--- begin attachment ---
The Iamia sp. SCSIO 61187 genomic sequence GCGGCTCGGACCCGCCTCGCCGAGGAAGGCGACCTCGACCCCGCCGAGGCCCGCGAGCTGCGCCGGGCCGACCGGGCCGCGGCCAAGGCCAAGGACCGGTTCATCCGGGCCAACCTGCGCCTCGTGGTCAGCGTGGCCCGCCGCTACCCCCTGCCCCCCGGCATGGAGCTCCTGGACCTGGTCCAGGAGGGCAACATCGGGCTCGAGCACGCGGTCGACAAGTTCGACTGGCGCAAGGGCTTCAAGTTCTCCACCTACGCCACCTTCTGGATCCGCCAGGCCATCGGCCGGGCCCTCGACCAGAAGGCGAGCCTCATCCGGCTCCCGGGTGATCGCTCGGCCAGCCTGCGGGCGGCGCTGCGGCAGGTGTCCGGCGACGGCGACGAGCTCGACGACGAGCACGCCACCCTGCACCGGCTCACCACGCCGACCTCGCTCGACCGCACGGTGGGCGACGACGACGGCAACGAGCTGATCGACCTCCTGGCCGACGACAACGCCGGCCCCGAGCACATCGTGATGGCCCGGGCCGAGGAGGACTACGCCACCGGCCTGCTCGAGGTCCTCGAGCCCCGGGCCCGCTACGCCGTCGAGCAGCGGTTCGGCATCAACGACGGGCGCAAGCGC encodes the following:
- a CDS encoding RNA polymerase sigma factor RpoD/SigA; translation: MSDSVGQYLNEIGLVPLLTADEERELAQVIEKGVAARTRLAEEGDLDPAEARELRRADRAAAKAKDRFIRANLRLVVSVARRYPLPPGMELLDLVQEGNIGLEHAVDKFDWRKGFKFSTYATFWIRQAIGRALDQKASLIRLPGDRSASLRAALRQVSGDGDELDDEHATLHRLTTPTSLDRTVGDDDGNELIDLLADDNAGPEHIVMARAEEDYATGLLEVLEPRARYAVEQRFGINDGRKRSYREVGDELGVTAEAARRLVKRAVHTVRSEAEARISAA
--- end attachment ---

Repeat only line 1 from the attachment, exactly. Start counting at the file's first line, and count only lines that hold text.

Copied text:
The Iamia sp. SCSIO 61187 genomic sequence GCGGCTCGGACCCGCCTCGCCGAGGAAGGCGACCTCGACCCCGCCGAGGCCCGCGAGCTGCGCCGGGCCGACCGGGCCGCGGCCAAGGCCAAGGACCGGTTCATCCGGGCCAACCTGCGCCTCGTGGTCAGCGTGGCCCGCCGCTACCCCCTGCCCCCCGGCATGGAGCTCCTGGACCTGGTCCAGGAGGGCAACATCGGGCTCGAGCACGCGGTCGACAAGTTCGACTGGCGCAAGGGCTTCAAGTTCTCCACCTACGCCACCTTCTGGATCCGCCAGGCCATCGGCCGGGCCCTCGACCAGAAGGCGAGCCTCATCCGGCTCCCGGGTGATCGCTCGGCCAGCCTGCGGGCGGCGCTGCGGCAGGTGTCCGGCGACGGCGACGAGCTCGACGACGAGCACGCCACCCTGCACCGGCTCACCACGCCGACCTCGCTCGACCGCACGGTGGGCGACGACGACGGCAACGAGCTGATCGACCTCCTGGCCGACGACAACGCCGGCCCCGAGCACATCGTGATGGCCCGGGCCGAGGAGGACTACGCCACCGGCCTGCTCGAGGTCCTCGAGCCCCGGGCCCGCTACGCCGTCGAGCAGCGGTTCGGCATCAACGACGGGCGCAAGCGC encodes the following: